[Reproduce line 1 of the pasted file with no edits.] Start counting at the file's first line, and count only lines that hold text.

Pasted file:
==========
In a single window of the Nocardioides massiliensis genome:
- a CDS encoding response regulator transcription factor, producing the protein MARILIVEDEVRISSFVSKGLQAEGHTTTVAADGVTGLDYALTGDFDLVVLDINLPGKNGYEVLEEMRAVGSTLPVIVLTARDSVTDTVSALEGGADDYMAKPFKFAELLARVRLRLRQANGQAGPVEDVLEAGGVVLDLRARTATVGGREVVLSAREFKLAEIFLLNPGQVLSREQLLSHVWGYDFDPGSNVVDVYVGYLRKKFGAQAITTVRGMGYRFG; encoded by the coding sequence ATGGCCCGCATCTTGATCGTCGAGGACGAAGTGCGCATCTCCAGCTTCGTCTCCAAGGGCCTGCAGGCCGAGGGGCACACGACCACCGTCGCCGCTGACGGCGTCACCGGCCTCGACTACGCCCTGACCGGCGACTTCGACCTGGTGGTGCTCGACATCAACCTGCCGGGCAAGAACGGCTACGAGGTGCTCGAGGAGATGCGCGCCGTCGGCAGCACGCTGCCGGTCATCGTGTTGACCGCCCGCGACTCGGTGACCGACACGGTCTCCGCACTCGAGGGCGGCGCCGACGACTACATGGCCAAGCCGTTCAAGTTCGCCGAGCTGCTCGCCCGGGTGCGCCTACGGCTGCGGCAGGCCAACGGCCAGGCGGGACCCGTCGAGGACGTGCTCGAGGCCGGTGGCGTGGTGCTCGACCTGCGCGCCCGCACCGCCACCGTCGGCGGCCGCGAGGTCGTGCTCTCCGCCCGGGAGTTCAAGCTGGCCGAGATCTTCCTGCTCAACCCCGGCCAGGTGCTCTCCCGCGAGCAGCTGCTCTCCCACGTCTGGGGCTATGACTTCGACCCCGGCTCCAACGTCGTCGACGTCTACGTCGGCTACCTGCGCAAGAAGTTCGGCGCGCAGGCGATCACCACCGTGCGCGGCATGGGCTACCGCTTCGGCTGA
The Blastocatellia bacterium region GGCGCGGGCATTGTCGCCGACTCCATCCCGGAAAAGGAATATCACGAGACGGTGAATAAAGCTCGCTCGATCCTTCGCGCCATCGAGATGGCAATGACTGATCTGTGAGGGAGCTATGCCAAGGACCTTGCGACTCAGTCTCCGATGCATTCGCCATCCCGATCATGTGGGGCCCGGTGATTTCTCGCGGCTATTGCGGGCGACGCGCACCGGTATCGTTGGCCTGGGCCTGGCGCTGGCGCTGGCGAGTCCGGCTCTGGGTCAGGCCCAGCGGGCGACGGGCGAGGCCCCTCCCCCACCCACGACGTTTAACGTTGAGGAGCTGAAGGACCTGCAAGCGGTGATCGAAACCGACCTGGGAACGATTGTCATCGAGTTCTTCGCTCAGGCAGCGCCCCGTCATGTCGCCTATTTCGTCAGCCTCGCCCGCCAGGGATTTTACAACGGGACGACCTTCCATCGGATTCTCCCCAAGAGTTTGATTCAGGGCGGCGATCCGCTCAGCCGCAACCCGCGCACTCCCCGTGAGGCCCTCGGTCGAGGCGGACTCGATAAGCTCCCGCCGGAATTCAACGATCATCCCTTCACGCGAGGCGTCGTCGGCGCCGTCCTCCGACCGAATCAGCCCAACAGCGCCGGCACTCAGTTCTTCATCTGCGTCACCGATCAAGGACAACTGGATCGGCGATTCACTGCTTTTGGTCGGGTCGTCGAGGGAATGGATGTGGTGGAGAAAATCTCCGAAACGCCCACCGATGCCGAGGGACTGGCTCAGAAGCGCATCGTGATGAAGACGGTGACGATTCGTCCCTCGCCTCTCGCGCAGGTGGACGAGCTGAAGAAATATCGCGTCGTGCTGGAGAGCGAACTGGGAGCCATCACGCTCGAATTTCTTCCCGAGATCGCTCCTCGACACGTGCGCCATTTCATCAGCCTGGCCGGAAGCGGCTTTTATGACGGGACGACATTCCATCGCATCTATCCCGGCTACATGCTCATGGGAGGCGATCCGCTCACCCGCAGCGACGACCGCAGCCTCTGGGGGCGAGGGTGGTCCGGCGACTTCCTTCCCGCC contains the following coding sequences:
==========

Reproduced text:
In a single window of the Nocardioides massiliensis genome: